And lastly, the mystery of Bomba's parents advances yet another step, as Cody Casson reads from the torn (by an unnamed cannibal, shortly after Bomba's capture. Here we discover that Bomba's father's name is Andrew Bartow, as opposed to just Bartow and Laura was indeed the mother of Bonnie Andy or Bonny for short. Sobrinini, an Italian opera singer (Laura followed in her footsteps), became their friend. Cody Casson was (still is) Laura's uncle. All was well until ... Here the story from the torn book (written in Greek) ends, due to the ripped out pages. So we don't know why or how Bomba (Bonny), Cody and Sobrinini ended up in the Amazon and further, what roles Jojasta and Japazy played in this. More to follow in The Swamp of Death.

07: Bomba the Jungle Boy in the Swamp of Death or, The Sacred Alligators of Abarago - 1929

I have previously named the first ten Bomba the Jungle Boy books as the Amazonian Cycle, due obviously to the locale where all of the action takes place. In a further division, I have bunched together the first five stories because each one involves a journey by Bomba to a land where people from his distant past ruled over local native tribes: Jojasta the Medicine Man at his temple on the Moving Mountain, Sobrinini on her Island of Snakes and Japazy the half breed of Jaguar Island and the Abandoned City. During this mini-cycle, the headhunters of the Giant Cataract acted as the enemy of all.

But with the advent of Terror Trail and for at least two books after, Bomba has no more people to run down but must now concentrate on learning more from the memory-challenged Cody Casson and Sobrinini. To that end, journeys to gain medicine and knowledge to help the pair of old friends regain their memory of Bomba's heritage. White explorers and cannibals combine to help and dog the Jungle Boys' efforts.

In The Swamp of Death, we find yet another tribe of cannibals, those of Molotak-Aya and his Abaragos. Bomba describes them thusly: "Bomba has fought with the headhunters. They are evil men. Bomba has fought the cannibals of Goninbobos. They too are evil men. Bomba has never met the Abaragos, but he has heard they are the worst of all."

Curiously, neither the headhunters of the Giant Cataract or the cannibals of Terror Trail have a tribal name as do the Araos and Abaragos. And all four tribes seem to have avoided warring on one another though the headhunters have attacked the Araos on several occasions.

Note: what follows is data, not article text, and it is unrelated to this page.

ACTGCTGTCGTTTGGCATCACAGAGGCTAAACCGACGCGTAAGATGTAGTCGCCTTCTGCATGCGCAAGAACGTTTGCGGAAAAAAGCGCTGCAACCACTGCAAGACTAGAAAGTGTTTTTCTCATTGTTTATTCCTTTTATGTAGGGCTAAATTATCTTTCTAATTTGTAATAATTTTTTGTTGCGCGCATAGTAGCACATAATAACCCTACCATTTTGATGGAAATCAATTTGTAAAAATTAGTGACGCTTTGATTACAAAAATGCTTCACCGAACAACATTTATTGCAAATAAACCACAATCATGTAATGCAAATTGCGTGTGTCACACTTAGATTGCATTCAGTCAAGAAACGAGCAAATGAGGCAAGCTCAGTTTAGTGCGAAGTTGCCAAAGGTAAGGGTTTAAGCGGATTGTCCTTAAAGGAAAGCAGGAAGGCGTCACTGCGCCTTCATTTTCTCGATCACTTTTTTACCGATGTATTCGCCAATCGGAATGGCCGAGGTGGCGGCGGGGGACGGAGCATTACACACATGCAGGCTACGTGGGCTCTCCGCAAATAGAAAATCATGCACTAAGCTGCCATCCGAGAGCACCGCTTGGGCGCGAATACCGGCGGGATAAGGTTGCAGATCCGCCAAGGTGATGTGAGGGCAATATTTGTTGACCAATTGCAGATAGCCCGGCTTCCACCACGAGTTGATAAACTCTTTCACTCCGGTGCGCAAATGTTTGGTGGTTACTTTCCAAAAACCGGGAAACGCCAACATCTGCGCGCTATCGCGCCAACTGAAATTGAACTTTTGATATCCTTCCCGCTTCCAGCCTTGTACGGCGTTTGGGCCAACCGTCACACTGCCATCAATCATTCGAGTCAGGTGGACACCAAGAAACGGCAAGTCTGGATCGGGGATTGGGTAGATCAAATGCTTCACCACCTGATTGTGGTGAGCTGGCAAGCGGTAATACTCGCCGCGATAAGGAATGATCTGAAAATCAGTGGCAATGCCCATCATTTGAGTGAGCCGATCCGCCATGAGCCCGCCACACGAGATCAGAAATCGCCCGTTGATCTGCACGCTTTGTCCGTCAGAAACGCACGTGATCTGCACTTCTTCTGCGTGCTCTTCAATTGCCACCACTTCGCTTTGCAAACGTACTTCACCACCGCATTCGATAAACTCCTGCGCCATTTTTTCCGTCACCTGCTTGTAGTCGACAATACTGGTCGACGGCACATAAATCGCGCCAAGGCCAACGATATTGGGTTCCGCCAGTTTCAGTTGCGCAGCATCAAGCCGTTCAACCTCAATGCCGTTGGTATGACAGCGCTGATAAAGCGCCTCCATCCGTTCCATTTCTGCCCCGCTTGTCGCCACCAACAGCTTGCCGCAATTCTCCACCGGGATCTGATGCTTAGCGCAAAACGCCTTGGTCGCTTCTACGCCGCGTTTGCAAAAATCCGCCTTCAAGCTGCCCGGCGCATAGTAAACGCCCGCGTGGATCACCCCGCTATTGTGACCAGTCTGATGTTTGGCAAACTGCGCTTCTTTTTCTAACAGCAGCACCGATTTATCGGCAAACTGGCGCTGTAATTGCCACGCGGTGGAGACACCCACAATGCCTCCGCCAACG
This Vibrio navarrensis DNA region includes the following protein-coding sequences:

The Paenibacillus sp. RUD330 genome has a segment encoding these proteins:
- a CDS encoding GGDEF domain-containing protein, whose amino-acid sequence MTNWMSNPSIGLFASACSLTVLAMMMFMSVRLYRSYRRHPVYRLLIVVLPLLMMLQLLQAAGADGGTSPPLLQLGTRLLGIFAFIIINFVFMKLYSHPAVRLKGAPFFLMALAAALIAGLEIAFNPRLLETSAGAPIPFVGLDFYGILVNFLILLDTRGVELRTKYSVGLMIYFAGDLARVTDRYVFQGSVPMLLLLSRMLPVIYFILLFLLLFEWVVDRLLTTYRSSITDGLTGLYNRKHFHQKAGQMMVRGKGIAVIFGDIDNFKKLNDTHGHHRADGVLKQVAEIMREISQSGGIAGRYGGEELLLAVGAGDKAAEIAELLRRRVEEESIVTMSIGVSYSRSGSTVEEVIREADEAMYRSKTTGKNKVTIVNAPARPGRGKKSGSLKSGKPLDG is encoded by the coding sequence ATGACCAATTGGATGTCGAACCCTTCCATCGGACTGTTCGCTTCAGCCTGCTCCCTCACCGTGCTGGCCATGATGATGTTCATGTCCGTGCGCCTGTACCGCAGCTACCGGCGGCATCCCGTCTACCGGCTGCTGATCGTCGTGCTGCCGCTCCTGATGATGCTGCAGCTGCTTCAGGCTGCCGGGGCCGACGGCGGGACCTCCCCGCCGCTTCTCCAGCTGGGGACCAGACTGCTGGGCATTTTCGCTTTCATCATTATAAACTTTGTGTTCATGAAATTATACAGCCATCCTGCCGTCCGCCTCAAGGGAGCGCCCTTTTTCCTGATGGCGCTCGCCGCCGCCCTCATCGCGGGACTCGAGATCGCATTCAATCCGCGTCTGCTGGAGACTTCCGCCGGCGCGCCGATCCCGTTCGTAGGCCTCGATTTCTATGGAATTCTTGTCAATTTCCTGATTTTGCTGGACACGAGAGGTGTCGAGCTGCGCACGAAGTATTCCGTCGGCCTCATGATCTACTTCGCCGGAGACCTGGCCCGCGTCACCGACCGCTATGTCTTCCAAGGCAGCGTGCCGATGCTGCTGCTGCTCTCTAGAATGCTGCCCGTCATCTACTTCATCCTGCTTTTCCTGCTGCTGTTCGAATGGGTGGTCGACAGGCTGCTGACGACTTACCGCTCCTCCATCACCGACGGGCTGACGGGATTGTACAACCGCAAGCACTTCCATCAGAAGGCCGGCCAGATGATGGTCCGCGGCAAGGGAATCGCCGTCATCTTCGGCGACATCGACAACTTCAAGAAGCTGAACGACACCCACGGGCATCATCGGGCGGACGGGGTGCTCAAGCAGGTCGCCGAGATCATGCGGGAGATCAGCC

Before running into Dr. Pennfield, Bomba was on his way back to Terror Trail to find the ripped out pages to the book he had grabbed from Japazy, just outside the Abandoned City. But now it is to the Swamp of Death that Bomba must go, to collect flowers from the plant of death. Dr. Pennfield Yarrow, Mark Richardson and David Leeds join the expedition comprised of a contingent of Araos as well as Ashati, Neram and Gibo.

Despite being captured by the cannibals and attacked by the swamp's sacred alligators, Bomba comes through with the needed flowers and the expedition returns in triumph to the maloca of Hondura. It is for the future to say whether or not the medicinal properties of the flowers of death will unlock the doors that hold the memories of Bomba's infancy.

08: Bomba the Jungle Boy Among the Slaves or, Daring Adventures in the Valley of Skulls - 1929

Bomba is out hunting soon after his return to the moluca of the Araos from the Swamp of Death. There, he had acquired medication from a rare flower that was slowly helping Cody Casson and Sobrinini regain their memories about Bomba's origins. It will work but not in time for this volume of Bomba's Amazon adventures.

The action never slackens. While hunting, Bomba is attacked and chased by the headhunters of the Giant Cataract. Both Nascanora and Ruspak (the Medicine Man)accompany this band and Bomba is fortunate to find (an inevitable) cave with a secret entrance to escape capture in. But this encounter is only the tip of the tropical ice berg, because it is soon found out that the Giant Cataract and Swamp of Death are about to unite in an assault on the molocca of Honduras. What? No cannibals from Terror Trail?